I've also learned of at least three different ways to figure out the basic messages your crystal can give you. For my Aunt, there was a certain finger of your hand that you'd hold the pendulum over and this would mean "yes," and another for "no." I could never remember which finger was supposed to mean what-- and really, I think this was just a way for you to condition the pendulum to move in only one way for "yes." If you focused on "yes" and on the crystal moving, then it would make a "yes" movement. Another method is to write outcomes or chakras on a round piece of paper, divided like a pie. Whatever the pendulum sways toward is the answer to the question you've posed. No mater what, the most important aspect is to always use only one chosen method, and to remember that a pendulum only has one interpreter.
The way I did it was to ask a question to which I already knew the answer-- a "yes" answer. You have no idea how hard it is to come up with a truly yes/no question with no alternative interpretations!! I did the same with a "no" question-- and from there I knew what two movements to look for. I wore the stone in a pocket against my body for several days before doing this, to be sure I was in tune with my pendulum, by the way.
I've learned in practice that the faster my rock moves, and the more cleanly the movement is repeated, the more I can rely on that answer-- the more clearly an opinion has been expressed. I also don't have the crystals my Aunt gave me so long ago. I think I was six or seven at the time. And I found that a random semi-precious stone bead I'd picked up was the right thing for me to use anyway. It is not quite round, but has a definite point at the base. My stone is made of Amazonite.
Amazonite is a blue-green opaque stone, known to have a "powerful filtering action." It is said to open intuition, communication, and balance. It is used in healing and in filtering/connecting information and perspective for the best possible outcome. When I learned about these qualities of the pretty bead I'd randomly purchased... I understood why it would be such a great pendulum for me. And while I wear it nearly every day on a necklace, I don't use it to answer every single question that comes across my desk. I use my own intelligence and sense of rightness as much as possible.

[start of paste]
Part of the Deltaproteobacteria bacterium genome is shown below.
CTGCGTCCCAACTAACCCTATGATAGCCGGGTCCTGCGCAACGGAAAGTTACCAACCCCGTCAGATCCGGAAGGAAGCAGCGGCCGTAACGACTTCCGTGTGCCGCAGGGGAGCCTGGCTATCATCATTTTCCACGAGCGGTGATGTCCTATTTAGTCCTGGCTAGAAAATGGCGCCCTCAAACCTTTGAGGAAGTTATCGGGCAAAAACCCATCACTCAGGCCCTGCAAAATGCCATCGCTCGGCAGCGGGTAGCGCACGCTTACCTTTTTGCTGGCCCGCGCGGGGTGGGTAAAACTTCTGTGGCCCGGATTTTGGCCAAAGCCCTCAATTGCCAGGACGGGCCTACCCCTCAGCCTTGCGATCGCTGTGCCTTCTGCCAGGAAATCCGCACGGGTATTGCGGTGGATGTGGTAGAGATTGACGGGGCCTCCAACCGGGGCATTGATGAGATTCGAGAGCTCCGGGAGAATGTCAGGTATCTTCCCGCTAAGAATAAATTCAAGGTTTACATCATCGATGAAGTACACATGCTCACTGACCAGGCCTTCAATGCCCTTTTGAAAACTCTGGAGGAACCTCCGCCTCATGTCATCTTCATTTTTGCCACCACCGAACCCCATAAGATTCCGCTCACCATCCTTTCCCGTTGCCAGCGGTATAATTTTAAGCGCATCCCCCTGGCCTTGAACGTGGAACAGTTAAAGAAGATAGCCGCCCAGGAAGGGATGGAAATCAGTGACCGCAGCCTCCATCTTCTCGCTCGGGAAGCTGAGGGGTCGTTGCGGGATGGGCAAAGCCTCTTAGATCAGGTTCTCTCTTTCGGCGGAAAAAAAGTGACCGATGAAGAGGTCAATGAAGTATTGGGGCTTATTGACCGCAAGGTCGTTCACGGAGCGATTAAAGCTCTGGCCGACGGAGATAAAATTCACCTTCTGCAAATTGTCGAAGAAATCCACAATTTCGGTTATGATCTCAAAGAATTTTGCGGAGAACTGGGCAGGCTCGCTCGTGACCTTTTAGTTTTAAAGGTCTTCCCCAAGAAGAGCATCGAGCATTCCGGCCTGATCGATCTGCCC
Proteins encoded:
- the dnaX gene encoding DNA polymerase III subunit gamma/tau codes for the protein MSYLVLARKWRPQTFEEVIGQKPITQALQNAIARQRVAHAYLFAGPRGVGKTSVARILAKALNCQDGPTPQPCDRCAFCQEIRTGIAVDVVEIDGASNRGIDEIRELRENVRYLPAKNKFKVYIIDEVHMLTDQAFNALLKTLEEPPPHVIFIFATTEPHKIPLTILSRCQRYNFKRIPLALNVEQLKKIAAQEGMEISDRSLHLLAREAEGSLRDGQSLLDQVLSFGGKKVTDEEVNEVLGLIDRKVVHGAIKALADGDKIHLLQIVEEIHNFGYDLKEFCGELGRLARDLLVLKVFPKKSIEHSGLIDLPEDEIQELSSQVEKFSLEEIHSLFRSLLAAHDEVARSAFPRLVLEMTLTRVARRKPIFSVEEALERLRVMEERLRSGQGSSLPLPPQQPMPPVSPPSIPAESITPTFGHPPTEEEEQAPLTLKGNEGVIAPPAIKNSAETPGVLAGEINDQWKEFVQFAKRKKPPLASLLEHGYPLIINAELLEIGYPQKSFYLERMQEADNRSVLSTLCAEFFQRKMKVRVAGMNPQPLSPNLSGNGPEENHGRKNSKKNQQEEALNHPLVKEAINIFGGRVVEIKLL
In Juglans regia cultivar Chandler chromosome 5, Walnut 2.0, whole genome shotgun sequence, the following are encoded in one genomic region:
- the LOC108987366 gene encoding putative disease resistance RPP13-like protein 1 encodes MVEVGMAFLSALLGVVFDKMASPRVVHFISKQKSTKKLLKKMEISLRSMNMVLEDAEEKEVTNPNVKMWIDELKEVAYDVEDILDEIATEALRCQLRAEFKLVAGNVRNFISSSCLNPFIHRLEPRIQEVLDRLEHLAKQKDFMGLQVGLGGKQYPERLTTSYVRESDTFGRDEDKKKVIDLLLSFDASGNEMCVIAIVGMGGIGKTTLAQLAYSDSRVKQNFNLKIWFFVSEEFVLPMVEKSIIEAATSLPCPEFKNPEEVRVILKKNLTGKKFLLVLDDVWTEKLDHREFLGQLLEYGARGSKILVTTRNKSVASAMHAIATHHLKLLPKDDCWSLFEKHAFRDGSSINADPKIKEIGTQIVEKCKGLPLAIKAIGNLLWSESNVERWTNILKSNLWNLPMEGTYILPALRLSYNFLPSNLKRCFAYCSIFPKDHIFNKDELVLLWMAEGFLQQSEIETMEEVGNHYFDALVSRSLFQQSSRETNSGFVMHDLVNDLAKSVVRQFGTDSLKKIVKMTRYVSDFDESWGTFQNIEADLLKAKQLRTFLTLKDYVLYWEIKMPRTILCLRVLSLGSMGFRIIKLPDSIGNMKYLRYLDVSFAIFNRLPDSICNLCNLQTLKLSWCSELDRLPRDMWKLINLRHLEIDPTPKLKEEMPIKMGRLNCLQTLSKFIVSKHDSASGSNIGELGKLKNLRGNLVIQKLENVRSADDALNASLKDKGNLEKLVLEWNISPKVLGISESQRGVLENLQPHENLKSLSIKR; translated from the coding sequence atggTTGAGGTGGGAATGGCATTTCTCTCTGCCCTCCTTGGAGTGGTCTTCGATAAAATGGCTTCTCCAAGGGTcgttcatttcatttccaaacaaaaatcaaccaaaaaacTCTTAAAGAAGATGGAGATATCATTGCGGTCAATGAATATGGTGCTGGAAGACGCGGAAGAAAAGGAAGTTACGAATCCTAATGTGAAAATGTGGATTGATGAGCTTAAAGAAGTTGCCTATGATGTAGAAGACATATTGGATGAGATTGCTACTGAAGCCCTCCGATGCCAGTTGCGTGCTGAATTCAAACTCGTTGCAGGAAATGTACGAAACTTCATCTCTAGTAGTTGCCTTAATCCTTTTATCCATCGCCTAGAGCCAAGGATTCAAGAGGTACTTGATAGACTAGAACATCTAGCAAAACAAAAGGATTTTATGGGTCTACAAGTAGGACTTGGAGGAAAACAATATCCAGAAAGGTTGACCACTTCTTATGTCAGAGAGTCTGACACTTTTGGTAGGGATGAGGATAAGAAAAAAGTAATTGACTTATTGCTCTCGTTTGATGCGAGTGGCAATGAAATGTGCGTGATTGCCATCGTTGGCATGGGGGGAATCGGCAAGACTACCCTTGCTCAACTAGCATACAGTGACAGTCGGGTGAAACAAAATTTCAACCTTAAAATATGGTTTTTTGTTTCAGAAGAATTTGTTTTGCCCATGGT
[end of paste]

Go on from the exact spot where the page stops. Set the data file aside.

I use my pendulum when there is no obvious way for me to know the best answer to a question before I make my decision. And then I have to be very careful about asking a question whose answer will be easy to interpret based on my skill at reading the movements. "Is this a good suppliment for me to take right now?" "Will this suppliment effectively heal this aspect of an illness I am experiencing?" (Two very different questions!) "Do I have access to something that would be better than this for that task?" (Now I just have to find it!) Asking if something will be good for you is a very general question-- maybe "good for you" is like those painful character-building activities of your childhood. Or maybe "good for you" would be a temporary kind of good-- as in a good person to learn the fine art of kissing from, but not a good person to marry...
Once I have a question in mind, I hold the item in my palm (or envision it's likeness in my palm if it is too big or not available), and concentrate on the desired outcome/the question as single-mindedly as possible. Sometimes my pendulum doesn't have an answer for me. Sometimes it takes a moment to decide. Sometimes it is not the answer I want to hear. But always, it is helpful to have this input from a greater knowledge than I consciously possess at this time.
If you've decided to look into pendulum work, I'd love to hear what kind of stone or crystal you've selected, and why. And if you know more than I do on the subject, I'd love to learn about a good book or other resource for learning more advanced pendulum readings.
And since I've been having a lot of fear, worry, and dread of the future in my mind lately, I'm using my celebration of the full moon as an opportunity to celebrate coming possibilities, and the fruition of my efforts thus far. I'm going to turn those worries into hope, those fears into dreams and that feeling of dread into awareness of my will to make whatever life I want for myself. I'm going to celebrate the Mother Moon. Her beauty, her constance, her enlightenment and illumination of the good in my life, and in my mind, and in my world. Because there is good there. I just haven't been acknowledging or appreciating it lately. And the best way to have more good is to celebrate its existence. So, tonight, I'm going to celebrate.
What a relief to have something to celebrate! What a relief to be planning something positive, and not just fighting for survival and trying not to forget to actually do anything crucial, and worry and... No. Tonight is about joy, abundance, personal strength, and good intention toward my future. Tonight is about Mother Moon.
And later, next week and the week after, in the waning moon phase, I will celebrate Grandmother Crone Moon-- wisdom and rejuvenation of hope, death of fear and decay of worry, the great cycle and the big picture. I will celebrate the cycle of life. Both within my own consciousness, and in this great earth organism of which we are all a part.
I thank the Goddess that no one has the right to take away our ability to celebrate! Our ability to choose a perspective-- happy or sad, realistic or long-range. Our ability to work toward our goals, no matter what the physical or emotional obstacles are to our success. Our acknowledgement of the ABUNDANCE in our lives!
The relationships with people, with places, with things, with plants and animals and ... It's the relationships I've formed-- the really good ones.